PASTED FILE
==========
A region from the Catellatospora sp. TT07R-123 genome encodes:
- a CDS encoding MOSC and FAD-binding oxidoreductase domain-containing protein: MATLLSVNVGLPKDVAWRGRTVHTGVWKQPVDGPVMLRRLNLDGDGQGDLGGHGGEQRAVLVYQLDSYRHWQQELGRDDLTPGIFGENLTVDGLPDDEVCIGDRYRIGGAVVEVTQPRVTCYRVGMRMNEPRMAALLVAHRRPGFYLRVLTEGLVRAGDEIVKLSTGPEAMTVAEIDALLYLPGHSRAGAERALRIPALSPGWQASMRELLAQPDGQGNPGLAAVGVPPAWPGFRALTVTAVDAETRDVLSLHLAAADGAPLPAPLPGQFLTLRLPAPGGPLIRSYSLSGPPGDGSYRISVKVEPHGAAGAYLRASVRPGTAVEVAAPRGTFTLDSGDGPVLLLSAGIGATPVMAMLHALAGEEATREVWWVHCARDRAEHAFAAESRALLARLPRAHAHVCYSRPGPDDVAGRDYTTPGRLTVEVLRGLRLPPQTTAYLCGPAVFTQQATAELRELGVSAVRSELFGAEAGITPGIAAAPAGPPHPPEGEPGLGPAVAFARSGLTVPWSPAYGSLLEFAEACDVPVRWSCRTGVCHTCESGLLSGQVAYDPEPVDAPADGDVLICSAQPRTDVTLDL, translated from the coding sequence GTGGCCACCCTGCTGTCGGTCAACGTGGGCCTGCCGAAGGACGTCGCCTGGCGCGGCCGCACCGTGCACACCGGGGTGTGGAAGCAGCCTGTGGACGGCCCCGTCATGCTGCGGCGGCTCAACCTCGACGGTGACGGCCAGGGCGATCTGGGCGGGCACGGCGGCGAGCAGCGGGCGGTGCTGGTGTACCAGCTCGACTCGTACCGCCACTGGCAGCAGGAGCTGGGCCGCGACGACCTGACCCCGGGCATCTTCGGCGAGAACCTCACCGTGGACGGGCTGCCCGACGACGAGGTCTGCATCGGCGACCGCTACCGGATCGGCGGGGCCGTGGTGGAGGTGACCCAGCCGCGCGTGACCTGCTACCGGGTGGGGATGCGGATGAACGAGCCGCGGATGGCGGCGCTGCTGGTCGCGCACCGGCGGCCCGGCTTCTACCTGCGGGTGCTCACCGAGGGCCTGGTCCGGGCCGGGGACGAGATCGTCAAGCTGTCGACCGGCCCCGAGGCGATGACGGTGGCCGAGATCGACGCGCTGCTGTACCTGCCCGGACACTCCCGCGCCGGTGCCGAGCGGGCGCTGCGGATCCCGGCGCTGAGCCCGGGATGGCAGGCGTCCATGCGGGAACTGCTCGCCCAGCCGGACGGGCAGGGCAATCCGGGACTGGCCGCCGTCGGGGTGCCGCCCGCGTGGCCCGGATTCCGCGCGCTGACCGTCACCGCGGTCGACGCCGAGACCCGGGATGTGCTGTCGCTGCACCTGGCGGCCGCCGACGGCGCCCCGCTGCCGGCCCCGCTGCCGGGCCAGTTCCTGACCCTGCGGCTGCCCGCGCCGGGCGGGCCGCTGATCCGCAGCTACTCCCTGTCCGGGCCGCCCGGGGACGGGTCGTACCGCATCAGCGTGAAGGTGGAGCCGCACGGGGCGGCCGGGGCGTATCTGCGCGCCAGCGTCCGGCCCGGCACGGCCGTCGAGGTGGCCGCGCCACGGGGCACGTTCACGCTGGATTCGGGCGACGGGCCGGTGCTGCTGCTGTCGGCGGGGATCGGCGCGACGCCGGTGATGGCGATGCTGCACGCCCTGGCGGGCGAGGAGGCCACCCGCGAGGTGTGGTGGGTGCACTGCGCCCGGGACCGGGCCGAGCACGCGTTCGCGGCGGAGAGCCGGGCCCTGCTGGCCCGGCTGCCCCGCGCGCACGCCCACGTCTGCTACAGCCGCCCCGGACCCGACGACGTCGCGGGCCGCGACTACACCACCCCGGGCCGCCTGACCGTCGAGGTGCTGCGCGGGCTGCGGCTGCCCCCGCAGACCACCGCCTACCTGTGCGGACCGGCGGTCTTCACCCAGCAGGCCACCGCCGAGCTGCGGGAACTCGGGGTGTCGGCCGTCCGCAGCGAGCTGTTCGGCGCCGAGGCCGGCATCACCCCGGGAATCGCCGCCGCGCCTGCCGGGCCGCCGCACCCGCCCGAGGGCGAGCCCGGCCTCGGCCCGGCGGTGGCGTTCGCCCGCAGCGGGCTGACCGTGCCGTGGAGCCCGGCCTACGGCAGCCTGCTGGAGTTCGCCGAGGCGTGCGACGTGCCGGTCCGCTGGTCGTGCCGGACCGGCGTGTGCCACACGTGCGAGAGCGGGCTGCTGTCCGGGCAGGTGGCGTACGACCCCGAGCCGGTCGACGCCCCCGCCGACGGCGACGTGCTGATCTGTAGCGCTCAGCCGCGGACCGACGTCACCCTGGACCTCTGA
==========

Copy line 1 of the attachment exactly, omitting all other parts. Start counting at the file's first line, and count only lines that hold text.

A region from the Catellatospora sp. TT07R-123 genome encodes: